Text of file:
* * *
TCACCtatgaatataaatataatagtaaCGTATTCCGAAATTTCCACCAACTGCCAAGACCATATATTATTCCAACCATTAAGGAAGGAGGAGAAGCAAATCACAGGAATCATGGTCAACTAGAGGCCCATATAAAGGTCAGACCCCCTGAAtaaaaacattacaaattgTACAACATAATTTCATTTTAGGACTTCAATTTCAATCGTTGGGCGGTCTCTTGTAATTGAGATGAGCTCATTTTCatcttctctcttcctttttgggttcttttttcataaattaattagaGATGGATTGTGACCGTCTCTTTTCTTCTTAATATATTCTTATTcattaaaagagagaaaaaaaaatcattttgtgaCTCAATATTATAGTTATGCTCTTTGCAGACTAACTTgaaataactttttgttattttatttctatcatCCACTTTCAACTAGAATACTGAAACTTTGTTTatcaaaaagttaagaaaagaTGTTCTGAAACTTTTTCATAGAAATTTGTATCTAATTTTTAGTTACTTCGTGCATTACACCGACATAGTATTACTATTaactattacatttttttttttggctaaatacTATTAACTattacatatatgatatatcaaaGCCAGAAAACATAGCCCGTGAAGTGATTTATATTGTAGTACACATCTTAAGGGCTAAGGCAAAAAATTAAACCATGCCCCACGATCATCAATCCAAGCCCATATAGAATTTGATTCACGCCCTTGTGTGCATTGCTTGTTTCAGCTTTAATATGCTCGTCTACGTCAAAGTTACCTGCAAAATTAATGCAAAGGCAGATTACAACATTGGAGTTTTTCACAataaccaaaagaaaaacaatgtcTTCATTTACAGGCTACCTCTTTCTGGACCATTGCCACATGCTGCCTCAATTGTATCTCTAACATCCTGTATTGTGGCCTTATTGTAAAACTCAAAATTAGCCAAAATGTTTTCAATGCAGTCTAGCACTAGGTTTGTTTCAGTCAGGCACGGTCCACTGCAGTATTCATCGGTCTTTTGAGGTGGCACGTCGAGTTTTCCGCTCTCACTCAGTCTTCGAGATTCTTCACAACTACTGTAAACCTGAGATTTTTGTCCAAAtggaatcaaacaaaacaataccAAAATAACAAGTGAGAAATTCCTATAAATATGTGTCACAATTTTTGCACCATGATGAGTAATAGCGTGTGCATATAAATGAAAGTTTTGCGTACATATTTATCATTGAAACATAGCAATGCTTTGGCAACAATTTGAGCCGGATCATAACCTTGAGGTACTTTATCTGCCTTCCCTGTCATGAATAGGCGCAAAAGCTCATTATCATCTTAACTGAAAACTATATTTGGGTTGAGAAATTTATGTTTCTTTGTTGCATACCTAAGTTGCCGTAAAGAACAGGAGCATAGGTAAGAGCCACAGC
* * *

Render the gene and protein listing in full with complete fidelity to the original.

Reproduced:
TCACCtatgaatataaatataatagtaaCGTATTCCGAAATTTCCACCAACTGCCAAGACCATATATTATTCCAACCATTAAGGAAGGAGGAGAAGCAAATCACAGGAATCATGGTCAACTAGAGGCCCATATAAAGGTCAGACCCCCTGAAtaaaaacattacaaattgTACAACATAATTTCATTTTAGGACTTCAATTTCAATCGTTGGGCGGTCTCTTGTAATTGAGATGAGCTCATTTTCatcttctctcttcctttttgggttcttttttcataaattaattagaGATGGATTGTGACCGTCTCTTTTCTTCTTAATATATTCTTATTcattaaaagagagaaaaaaaaatcattttgtgaCTCAATATTATAGTTATGCTCTTTGCAGACTAACTTgaaataactttttgttattttatttctatcatCCACTTTCAACTAGAATACTGAAACTTTGTTTatcaaaaagttaagaaaagaTGTTCTGAAACTTTTTCATAGAAATTTGTATCTAATTTTTAGTTACTTCGTGCATTACACCGACATAGTATTACTATTaactattacatttttttttttggctaaatacTATTAACTattacatatatgatatatcaaaGCCAGAAAACATAGCCCGTGAAGTGATTTATATTGTAGTACACATCTTAAGGGCTAAGGCAAAAAATTAAACCATGCCCCACGATCATCAATCCAAGCCCATATAGAATTTGATTCACGCCCTTGTGTGCATTGCTTGTTTCAGCTTTAATATGCTCGTCTACGTCAAAGTTACCTGCAAAATTAATGCAAAGGCAGATTACAACATTGGAGTTTTTCACAataaccaaaagaaaaacaatgtcTTCATTTACAGGCTACCTCTTTCTGGACCATTGCCACATGCTGCCTCAATTGTATCTCTAACATCCTGTATTGTGGCCTTATTGTAAAACTCAAAATTAGCCAAAATGTTTTCAATGCAGTCTAGCACTAGGTTTGTTTCAGTCAGGCACGGTCCACTGCAGTATTCATCGGTCTTTTGAGGTGGCACGTCGAGTTTTCCGCTCTCACTCAGTCTTCGAGATTCTTCACAACTACTGTAAACCTGAGATTTTTGTCCAAAtggaatcaaacaaaacaataccAAAATAACAAGTGAGAAATTCCTATAAATATGTGTCACAATTTTTGCACCATGATGAGTAATAGCGTGTGCATATAAATGAAAGTTTTGCGTACATATTTATCATTGAAACATAGCAATGCTTTGGCAACAATTTGAGCCGGATCATAACCTTGAGGTACTTTATCTGCCTTCCCTGTCATGAATAGGCGCAAAAGCTCATTATCATCTTAACTGAAAACTATATTTGGGTTGAGAAATTTATGTTTCTTTGTTGCATACCTAAGTTGCCGTAAAGAACAGGAGCATAGGTAAGAGCCACAGC